Creative non-fiction architecture!

I have discovered an interesting website which has helped with the difficult task of differentiating between fiction architecture and non-fiction architecture. It is hosted by Lee Gutkind who helped establish the category in writing known as ‘creative nonfiction’. Rather than paraphrase what he says, I have included the address (see link below). Although it is hard exactly to define creative non-fiction writing, the main tenet is that it is loyal to fact. However that does not prevent the writer from adopting a creative approach to the way in which the facts are presented, and putting themself into the story as narrator or participant.

Using this literary analogy, I think that ‘creative non-fiction architecture’ is a good description of architecture which is enlivened by narrative responses to purpose, function or context and which involves a design process influenced by ideas and aesthetics drawn from eclectic sources (usually unacknowledged), but which stops short of an independent fictional narrative incorporating an appropriated formal/spatial concept which is acknowledged and represented literally. (See also ‘Fiction and non-fiction narratives in architecture’.)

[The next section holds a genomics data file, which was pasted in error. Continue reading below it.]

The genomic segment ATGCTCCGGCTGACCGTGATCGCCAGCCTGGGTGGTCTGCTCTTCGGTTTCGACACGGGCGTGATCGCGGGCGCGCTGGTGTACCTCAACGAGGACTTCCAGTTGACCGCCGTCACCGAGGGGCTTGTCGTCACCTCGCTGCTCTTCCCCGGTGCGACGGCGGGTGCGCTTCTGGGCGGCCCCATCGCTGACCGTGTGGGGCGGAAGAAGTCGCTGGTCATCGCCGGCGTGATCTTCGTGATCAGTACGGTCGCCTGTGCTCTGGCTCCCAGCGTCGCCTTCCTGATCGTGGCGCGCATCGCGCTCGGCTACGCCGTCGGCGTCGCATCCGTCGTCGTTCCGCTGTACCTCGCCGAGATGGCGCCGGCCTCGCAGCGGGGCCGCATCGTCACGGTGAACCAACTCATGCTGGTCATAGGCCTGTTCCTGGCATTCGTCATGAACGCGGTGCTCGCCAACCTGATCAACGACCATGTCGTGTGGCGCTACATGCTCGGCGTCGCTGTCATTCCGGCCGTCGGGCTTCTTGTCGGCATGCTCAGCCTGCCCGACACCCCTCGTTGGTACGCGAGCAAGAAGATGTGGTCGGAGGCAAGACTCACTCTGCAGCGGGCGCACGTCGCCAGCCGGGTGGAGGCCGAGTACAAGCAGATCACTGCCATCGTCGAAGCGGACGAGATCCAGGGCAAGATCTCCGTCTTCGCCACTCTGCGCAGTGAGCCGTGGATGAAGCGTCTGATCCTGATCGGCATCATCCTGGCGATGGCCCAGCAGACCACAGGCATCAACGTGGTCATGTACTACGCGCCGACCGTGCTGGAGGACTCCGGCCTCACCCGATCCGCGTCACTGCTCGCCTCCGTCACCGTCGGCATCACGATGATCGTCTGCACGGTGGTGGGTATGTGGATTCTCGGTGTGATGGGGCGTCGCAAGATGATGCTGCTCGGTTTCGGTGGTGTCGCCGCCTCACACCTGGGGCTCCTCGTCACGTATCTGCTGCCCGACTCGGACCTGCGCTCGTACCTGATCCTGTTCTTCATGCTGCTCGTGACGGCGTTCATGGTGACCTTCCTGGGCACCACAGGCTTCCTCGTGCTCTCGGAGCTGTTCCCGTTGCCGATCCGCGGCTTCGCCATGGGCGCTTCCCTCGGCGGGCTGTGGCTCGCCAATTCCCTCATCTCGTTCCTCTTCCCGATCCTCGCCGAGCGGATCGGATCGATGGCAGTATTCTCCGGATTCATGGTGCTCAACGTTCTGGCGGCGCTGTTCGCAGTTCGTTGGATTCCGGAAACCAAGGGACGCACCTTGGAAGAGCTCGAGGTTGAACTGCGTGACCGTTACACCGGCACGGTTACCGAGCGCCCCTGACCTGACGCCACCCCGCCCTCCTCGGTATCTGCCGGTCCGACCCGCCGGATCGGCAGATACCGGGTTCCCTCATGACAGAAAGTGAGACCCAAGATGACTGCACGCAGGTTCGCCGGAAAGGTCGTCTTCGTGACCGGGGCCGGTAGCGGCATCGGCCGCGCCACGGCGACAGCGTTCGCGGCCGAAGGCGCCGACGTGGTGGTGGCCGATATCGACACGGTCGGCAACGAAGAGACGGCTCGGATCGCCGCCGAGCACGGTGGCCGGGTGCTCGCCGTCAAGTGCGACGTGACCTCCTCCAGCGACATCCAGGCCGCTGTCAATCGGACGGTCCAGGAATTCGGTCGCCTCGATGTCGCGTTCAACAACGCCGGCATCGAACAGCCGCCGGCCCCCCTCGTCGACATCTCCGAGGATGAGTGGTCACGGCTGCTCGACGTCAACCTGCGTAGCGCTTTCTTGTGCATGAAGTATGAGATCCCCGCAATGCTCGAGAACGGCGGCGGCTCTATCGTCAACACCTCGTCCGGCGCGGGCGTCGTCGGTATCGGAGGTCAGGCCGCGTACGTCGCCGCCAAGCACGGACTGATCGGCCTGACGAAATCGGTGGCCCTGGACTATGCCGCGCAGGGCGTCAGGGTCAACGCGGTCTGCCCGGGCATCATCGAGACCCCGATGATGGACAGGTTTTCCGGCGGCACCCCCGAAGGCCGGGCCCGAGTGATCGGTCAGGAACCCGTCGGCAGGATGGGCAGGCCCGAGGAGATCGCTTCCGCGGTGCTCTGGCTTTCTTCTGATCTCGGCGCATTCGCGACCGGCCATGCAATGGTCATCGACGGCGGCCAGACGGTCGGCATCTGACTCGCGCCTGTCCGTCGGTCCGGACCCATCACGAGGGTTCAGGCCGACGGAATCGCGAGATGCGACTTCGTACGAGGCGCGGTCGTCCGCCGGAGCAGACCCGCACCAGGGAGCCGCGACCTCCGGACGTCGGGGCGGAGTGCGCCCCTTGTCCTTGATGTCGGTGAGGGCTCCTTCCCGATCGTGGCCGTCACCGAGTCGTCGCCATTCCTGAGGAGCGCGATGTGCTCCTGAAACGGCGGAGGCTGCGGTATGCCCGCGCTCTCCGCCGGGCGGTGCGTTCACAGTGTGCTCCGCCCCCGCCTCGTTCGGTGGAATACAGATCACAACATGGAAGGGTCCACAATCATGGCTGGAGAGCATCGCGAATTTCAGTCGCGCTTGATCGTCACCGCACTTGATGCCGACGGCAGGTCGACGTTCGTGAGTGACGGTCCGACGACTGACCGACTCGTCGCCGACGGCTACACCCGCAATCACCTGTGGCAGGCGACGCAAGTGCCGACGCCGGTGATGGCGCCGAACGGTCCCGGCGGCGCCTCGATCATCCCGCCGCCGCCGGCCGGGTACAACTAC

Why bother differentiating between these two types of architecture? My sense is that architecture is locked into a straight-jacket by the non-fiction paradigm (even when seen as creative non-fiction) because there is an underlying assumption that narrative ideas must spring from purpose, function or context. The fiction architecture paradigm liberates narrative from these constraints.

Lee Gutkind’s article is at  http://www.creativenonfiction.org/thejournal/whatiscnf.htm

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About Fiction Architecture
I am an architect born in 1953 and practising in Melbourne as a partner in Simon and Freda Thornton Architects. I established this blog to develop a theoretical basis for a type of architecture which I call 'fiction architecture', based on imitation, pretence, trickery and playful deception, as an alternative to most 'non-fiction' architecture which may be categorized as clear, honest, sincere and didactic.

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